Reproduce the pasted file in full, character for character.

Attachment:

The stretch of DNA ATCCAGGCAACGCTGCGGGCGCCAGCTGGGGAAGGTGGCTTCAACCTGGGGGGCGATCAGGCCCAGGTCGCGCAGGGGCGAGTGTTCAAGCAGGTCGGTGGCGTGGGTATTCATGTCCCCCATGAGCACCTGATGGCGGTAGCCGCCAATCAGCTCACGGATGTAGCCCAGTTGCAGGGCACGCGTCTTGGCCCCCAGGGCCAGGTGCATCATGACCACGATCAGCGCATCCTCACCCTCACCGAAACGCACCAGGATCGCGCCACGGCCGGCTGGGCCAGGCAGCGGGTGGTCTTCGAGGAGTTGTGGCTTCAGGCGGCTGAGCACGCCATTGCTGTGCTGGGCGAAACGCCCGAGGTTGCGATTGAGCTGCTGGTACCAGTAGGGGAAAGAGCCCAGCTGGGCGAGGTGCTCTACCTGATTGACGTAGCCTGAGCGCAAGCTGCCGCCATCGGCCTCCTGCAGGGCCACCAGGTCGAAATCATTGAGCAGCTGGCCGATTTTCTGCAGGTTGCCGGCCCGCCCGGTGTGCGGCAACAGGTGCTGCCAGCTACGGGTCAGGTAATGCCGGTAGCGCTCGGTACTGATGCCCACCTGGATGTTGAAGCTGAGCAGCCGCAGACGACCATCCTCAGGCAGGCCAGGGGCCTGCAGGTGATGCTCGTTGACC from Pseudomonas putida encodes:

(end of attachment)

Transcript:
The stretch of DNA ATCCAGGCAACGCTGCGGGCGCCAGCTGGGGAAGGTGGCTTCAACCTGGGGGGCGATCAGGCCCAGGTCGCGCAGGGGCGAGTGTTCAAGCAGGTCGGTGGCGTGGGTATTCATGTCCCCCATGAGCACCTGATGGCGGTAGCCGCCAATCAGCTCACGGATGTAGCCCAGTTGCAGGGCACGCGTCTTGGCCCCCAGGGCCAGGTGCATCATGACCACGATCAGCGCATCCTCACCCTCACCGAAACGCACCAGGATCGCGCCACGGCCGGCTGGGCCAGGCAGCGGGTGGTCTTCGAGGAGTTGTGGCTTCAGGCGGCTGAGCACGCCATTGCTGTGCTGGGCGAAACGCCCGAGGTTGCGATTGAGCTGCTGGTACCAGTAGGGGAAAGAGCCCAGCTGGGCGAGGTGCTCTACCTGATTGACGTAGCCTGAGCGCAAGCTGCCGCCATCGGCCTCCTGCAGGGCCACCAGGTCGAAATCATTGAGCAGCTGGCCGATTTTCTGCAGGTTGCCGGCCCGCCCGGTGTGCGGCAACAGGTGCTGCCAGCTACGGGTCAGGTAATGCCGGTAGCGCTCGGTACTGATGCCCACCTGGATGTTGAAGCTGAGCAGCCGCAGACGACCATCCTCAGGCAGGCCAGGGGCCTGCAGGTGATGCTCGTTGACC from Pseudomonas putida encodes: